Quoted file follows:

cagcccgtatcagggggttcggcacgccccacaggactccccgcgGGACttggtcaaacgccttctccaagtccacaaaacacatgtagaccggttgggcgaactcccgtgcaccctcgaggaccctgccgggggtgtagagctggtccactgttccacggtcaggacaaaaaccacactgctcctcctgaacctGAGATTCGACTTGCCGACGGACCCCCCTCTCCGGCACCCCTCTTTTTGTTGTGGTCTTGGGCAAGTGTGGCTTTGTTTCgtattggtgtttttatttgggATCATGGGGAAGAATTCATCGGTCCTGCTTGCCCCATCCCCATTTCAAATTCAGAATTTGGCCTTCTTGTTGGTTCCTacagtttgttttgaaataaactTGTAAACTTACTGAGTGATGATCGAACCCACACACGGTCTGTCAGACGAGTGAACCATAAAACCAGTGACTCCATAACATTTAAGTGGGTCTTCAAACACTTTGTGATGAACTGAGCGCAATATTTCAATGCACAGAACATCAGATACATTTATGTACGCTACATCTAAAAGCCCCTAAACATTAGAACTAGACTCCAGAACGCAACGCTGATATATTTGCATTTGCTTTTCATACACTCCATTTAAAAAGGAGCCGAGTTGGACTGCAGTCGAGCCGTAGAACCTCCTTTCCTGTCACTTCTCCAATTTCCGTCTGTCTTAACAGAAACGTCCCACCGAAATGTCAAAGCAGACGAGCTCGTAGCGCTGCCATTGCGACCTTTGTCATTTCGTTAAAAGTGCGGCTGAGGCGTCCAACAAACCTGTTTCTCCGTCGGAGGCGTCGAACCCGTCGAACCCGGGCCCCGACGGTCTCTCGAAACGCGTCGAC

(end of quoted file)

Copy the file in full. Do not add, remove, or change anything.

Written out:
cagcccgtatcagggggttcggcacgccccacaggactccccgcgGGACttggtcaaacgccttctccaagtccacaaaacacatgtagaccggttgggcgaactcccgtgcaccctcgaggaccctgccgggggtgtagagctggtccactgttccacggtcaggacaaaaaccacactgctcctcctgaacctGAGATTCGACTTGCCGACGGACCCCCCTCTCCGGCACCCCTCTTTTTGTTGTGGTCTTGGGCAAGTGTGGCTTTGTTTCgtattggtgtttttatttgggATCATGGGGAAGAATTCATCGGTCCTGCTTGCCCCATCCCCATTTCAAATTCAGAATTTGGCCTTCTTGTTGGTTCCTacagtttgttttgaaataaactTGTAAACTTACTGAGTGATGATCGAACCCACACACGGTCTGTCAGACGAGTGAACCATAAAACCAGTGACTCCATAACATTTAAGTGGGTCTTCAAACACTTTGTGATGAACTGAGCGCAATATTTCAATGCACAGAACATCAGATACATTTATGTACGCTACATCTAAAAGCCCCTAAACATTAGAACTAGACTCCAGAACGCAACGCTGATATATTTGCATTTGCTTTTCATACACTCCATTTAAAAAGGAGCCGAGTTGGACTGCAGTCGAGCCGTAGAACCTCCTTTCCTGTCACTTCTCCAATTTCCGTCTGTCTTAACAGAAACGTCCCACCGAAATGTCAAAGCAGACGAGCTCGTAGCGCTGCCATTGCGACCTTTGTCATTTCGTTAAAAGTGCGGCTGAGGCGTCCAACAAACCTGTTTCTCCGTCGGAGGCGTCGAACCCGTCGAACCCGGGCCCCGACGGTCTCTCGAAACGCGTCGAC